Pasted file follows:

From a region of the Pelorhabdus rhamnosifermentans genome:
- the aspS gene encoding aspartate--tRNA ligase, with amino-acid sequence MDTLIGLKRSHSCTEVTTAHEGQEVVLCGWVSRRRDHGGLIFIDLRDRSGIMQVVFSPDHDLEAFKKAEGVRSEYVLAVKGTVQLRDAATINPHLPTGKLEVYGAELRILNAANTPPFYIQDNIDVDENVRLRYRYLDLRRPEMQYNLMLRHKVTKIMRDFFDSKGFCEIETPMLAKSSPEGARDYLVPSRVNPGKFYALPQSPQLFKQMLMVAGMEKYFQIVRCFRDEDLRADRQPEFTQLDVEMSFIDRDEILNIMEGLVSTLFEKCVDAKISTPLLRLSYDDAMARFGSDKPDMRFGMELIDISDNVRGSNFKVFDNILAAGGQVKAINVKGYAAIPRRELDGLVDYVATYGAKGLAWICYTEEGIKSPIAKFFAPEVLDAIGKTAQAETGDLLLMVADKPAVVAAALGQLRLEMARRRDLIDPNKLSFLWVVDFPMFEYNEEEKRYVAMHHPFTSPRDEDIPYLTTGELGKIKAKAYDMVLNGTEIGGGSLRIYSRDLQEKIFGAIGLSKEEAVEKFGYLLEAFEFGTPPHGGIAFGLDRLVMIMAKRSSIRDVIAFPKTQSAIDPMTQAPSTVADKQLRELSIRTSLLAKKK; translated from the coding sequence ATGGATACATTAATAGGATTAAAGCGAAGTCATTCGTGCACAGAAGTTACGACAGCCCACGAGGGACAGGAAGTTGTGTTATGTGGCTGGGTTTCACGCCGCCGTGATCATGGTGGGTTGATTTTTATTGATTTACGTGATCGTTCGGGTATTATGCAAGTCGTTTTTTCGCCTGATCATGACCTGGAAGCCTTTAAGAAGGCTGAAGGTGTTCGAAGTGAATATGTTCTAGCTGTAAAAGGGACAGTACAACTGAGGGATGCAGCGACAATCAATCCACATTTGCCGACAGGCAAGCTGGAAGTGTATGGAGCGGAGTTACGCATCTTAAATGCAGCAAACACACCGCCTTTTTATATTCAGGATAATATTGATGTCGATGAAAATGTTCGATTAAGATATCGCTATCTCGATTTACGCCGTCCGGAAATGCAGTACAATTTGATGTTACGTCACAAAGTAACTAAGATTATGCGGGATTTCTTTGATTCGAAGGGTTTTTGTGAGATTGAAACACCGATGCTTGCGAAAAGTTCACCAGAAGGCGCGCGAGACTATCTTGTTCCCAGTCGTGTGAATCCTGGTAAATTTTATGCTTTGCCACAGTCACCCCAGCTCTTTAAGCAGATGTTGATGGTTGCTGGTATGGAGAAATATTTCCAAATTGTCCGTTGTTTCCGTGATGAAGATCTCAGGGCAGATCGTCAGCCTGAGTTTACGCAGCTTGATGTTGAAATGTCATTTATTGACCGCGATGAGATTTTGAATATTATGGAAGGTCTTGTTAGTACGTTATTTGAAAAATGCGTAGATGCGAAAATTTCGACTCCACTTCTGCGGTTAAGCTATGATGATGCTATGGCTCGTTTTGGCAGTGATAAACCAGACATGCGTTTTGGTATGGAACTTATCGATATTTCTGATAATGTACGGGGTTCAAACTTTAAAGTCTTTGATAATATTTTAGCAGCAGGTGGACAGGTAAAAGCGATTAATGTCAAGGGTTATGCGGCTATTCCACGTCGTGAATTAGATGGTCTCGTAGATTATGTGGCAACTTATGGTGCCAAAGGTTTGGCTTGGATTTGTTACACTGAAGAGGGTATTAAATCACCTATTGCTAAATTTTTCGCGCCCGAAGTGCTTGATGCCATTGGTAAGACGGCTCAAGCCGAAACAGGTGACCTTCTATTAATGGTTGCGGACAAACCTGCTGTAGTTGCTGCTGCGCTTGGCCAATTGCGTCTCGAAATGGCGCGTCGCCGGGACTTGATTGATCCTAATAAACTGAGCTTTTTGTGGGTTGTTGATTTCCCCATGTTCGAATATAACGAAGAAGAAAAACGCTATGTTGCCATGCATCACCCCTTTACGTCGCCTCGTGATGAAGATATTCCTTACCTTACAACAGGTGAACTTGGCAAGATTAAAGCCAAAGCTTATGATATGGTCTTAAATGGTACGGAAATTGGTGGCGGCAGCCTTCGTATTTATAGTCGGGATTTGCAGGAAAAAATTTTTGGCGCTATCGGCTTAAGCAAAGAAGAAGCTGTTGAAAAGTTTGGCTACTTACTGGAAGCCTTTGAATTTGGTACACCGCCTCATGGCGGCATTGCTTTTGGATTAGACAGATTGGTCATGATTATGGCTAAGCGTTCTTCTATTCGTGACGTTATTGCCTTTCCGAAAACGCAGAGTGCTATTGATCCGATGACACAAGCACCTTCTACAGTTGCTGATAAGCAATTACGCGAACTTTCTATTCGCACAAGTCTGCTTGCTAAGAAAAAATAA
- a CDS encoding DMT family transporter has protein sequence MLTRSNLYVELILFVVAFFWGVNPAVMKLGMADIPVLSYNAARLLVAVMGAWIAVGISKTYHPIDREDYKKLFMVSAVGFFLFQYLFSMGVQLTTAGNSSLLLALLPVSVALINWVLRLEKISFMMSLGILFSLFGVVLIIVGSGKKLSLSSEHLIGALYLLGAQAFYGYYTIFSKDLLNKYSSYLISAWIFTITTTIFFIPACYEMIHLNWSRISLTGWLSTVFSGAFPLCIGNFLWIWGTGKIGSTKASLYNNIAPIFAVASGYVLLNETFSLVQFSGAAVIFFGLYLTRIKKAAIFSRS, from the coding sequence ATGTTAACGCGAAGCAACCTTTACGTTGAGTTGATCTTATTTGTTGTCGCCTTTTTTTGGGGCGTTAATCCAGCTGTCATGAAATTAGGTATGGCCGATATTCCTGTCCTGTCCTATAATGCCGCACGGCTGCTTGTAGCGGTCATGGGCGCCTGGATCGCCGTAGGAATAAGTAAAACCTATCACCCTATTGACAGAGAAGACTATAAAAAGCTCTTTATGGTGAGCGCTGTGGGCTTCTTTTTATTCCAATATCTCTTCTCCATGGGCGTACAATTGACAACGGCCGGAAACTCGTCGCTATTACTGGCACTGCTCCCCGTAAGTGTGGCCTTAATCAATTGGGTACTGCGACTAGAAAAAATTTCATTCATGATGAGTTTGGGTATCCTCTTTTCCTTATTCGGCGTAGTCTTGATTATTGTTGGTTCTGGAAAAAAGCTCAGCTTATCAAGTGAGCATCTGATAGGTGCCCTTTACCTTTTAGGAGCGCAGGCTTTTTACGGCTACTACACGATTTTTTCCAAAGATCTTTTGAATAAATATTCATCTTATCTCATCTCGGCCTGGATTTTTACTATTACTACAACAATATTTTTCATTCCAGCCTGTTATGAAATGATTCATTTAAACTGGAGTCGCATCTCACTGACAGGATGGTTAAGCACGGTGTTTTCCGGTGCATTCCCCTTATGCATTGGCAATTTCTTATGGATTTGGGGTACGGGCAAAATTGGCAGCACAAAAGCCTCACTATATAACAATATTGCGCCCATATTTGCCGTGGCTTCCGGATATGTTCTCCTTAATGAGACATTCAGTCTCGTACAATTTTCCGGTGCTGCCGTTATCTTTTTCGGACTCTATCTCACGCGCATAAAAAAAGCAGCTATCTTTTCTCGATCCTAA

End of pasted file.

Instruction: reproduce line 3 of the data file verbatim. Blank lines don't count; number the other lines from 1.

- a CDS encoding DMT family transporter has protein sequence MLTRSNLYVELILFVVAFFWGVNPAVMKLGMADIPVLSYNAARLLVAVMGAWIAVGISKTYHPIDREDYKKLFMVSAVGFFLFQYLFSMGVQLTTAGNSSLLLALLPVSVALINWVLRLEKISFMMSLGILFSLFGVVLIIVGSGKKLSLSSEHLIGALYLLGAQAFYGYYTIFSKDLLNKYSSYLISAWIFTITTTIFFIPACYEMIHLNWSRISLTGWLSTVFSGAFPLCIGNFLWIWGTGKIGSTKASLYNNIAPIFAVASGYVLLNETFSLVQFSGAAVIFFGLYLTRIKKAAIFSRS, from the coding sequence ATGTTAACGCGAAGCAACCTTTACGTTGAGTTGATCTTATTTGTTGTCGCCTTTTTTTGGGGCGTTAATCCAGCTGTCATGAAATTAGGTATGGCCGATATTCCTGTCCTGTCCTATAATGCCGCACGGCTGCTTGTAGCGGTCATGGGCGCCTGGATCGCCGTAGGAATAAGTAAAACCTATCACCCTATTGACAGAGAAGACTATAAAAAGCTCTTTATGGTGAGCGCTGTGGGCTTCTTTTTATTCCAATATCTCTTCTCCATGGGCGTACAATTGACAACGGCCGGAAACTCGTCGCTATTACTGGCACTGCTCCCCGTAAGTGTGGCCTTAATCAATTGGGTACTGCGACTAGAAAAAATTTCATTCATGATGAGTTTGGGTATCCTCTTTTCCTTATTCGGCGTAGTCTTGATTATTGTTGGTTCTGGAAAAAAGCTCAGCTTATCAAGTGAGCATCTGATAGGTGCCCTTTACCTTTTAGGAGCGCAGGCTTTTTACGGCTACTACACGATTTTTTCCAAAGATCTTTTGAATAAATATTCATCTTATCTCATCTCGGCCTGGATTTTTACTATTACTACAACAATATTTTTCATTCCAGCCTGTTATGAAATGATTCATTTAAACTGGAGTCGCATCTCACTGACAGGATGGTTAAGCACGGTGTTTTCCGGTGCATTCCCCTTATGCATTGGCAATTTCTTATGGATTTGGGGTACGGGCAAAATTGGCAGCACAAAAGCCTCACTATATAACAATATTGCGCCCATATTTGCCGTGGCTTCCGGATATGTTCTCCTTAATGAGACATTCAGTCTCGTACAATTTTCCGGTGCTGCCGTTATCTTTTTCGGACTCTATCTCACGCGCATAAAAAAAGCAGCTATCTTTTCTCGATCCTAA